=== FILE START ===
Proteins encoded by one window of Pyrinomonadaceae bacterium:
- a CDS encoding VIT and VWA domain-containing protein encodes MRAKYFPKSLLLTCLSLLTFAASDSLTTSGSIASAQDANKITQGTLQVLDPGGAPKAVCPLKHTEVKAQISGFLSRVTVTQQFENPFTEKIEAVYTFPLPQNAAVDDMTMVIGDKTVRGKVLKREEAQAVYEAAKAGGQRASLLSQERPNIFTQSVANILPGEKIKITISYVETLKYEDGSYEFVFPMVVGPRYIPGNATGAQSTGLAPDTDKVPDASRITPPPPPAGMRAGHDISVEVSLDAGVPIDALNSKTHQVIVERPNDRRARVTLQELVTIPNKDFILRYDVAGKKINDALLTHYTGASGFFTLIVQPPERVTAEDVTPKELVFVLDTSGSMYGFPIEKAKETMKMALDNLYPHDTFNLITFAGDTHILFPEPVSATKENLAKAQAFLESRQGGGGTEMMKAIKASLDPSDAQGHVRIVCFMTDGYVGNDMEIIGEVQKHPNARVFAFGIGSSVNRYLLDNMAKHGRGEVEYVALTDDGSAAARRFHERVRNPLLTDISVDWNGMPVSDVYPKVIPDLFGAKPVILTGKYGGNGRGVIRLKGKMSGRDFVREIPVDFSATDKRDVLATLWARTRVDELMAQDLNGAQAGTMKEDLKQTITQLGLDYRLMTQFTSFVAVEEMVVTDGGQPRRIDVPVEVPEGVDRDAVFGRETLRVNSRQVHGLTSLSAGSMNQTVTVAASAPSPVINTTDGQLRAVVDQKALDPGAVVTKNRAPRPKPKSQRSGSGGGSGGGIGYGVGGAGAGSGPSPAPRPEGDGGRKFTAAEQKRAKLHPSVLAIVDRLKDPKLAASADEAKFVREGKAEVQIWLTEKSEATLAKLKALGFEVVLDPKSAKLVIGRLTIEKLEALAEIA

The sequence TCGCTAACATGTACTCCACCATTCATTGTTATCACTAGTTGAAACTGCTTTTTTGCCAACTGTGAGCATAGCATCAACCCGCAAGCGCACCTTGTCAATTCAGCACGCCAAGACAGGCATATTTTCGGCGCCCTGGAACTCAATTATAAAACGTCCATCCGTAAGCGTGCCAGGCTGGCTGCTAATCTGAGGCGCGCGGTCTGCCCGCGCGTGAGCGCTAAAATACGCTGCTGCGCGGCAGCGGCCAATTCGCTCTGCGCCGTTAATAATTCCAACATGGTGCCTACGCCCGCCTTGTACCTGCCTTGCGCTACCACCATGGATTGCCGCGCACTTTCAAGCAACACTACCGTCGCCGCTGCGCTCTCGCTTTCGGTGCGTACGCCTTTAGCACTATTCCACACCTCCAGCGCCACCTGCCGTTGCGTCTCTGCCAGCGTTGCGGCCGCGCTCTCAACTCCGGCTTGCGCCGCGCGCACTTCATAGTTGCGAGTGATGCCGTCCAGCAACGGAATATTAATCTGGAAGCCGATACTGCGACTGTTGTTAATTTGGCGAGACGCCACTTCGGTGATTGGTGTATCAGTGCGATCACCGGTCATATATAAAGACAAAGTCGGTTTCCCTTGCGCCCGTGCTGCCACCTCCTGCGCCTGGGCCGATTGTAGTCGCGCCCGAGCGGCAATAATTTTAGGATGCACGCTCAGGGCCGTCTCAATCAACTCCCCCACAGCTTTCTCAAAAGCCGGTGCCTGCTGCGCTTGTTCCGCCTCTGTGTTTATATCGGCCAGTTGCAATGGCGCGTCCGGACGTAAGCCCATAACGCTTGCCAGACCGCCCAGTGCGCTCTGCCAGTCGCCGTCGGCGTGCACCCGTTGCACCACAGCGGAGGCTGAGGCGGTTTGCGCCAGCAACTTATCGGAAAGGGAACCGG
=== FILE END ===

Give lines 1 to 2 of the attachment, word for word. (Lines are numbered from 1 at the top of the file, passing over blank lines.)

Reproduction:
Proteins encoded by one window of Pyrinomonadaceae bacterium:
- a CDS encoding VIT and VWA domain-containing protein encodes MRAKYFPKSLLLTCLSLLTFAASDSLTTSGSIASAQDANKITQGTLQVLDPGGAPKAVCPLKHTEVKAQISGFLSRVTVTQQFENPFTEKIEAVYTFPLPQNAAVDDMTMVIGDKTVRGKVLKREEAQAVYEAAKAGGQRASLLSQERPNIFTQSVANILPGEKIKITISYVETLKYEDGSYEFVFPMVVGPRYIPGNATGAQSTGLAPDTDKVPDASRITPPPPPAGMRAGHDISVEVSLDAGVPIDALNSKTHQVIVERPNDRRARVTLQELVTIPNKDFILRYDVAGKKINDALLTHYTGASGFFTLIVQPPERVTAEDVTPKELVFVLDTSGSMYGFPIEKAKETMKMALDNLYPHDTFNLITFAGDTHILFPEPVSATKENLAKAQAFLESRQGGGGTEMMKAIKASLDPSDAQGHVRIVCFMTDGYVGNDMEIIGEVQKHPNARVFAFGIGSSVNRYLLDNMAKHGRGEVEYVALTDDGSAAARRFHERVRNPLLTDISVDWNGMPVSDVYPKVIPDLFGAKPVILTGKYGGNGRGVIRLKGKMSGRDFVREIPVDFSATDKRDVLATLWARTRVDELMAQDLNGAQAGTMKEDLKQTITQLGLDYRLMTQFTSFVAVEEMVVTDGGQPRRIDVPVEVPEGVDRDAVFGRETLRVNSRQVHGLTSLSAGSMNQTVTVAASAPSPVINTTDGQLRAVVDQKALDPGAVVTKNRAPRPKPKSQRSGSGGGSGGGIGYGVGGAGAGSGPSPAPRPEGDGGRKFTAAEQKRAKLHPSVLAIVDRLKDPKLAASADEAKFVREGKAEVQIWLTEKSEATLAKLKALGFEVVLDPKSAKLVIGRLTIEKLEALAEIA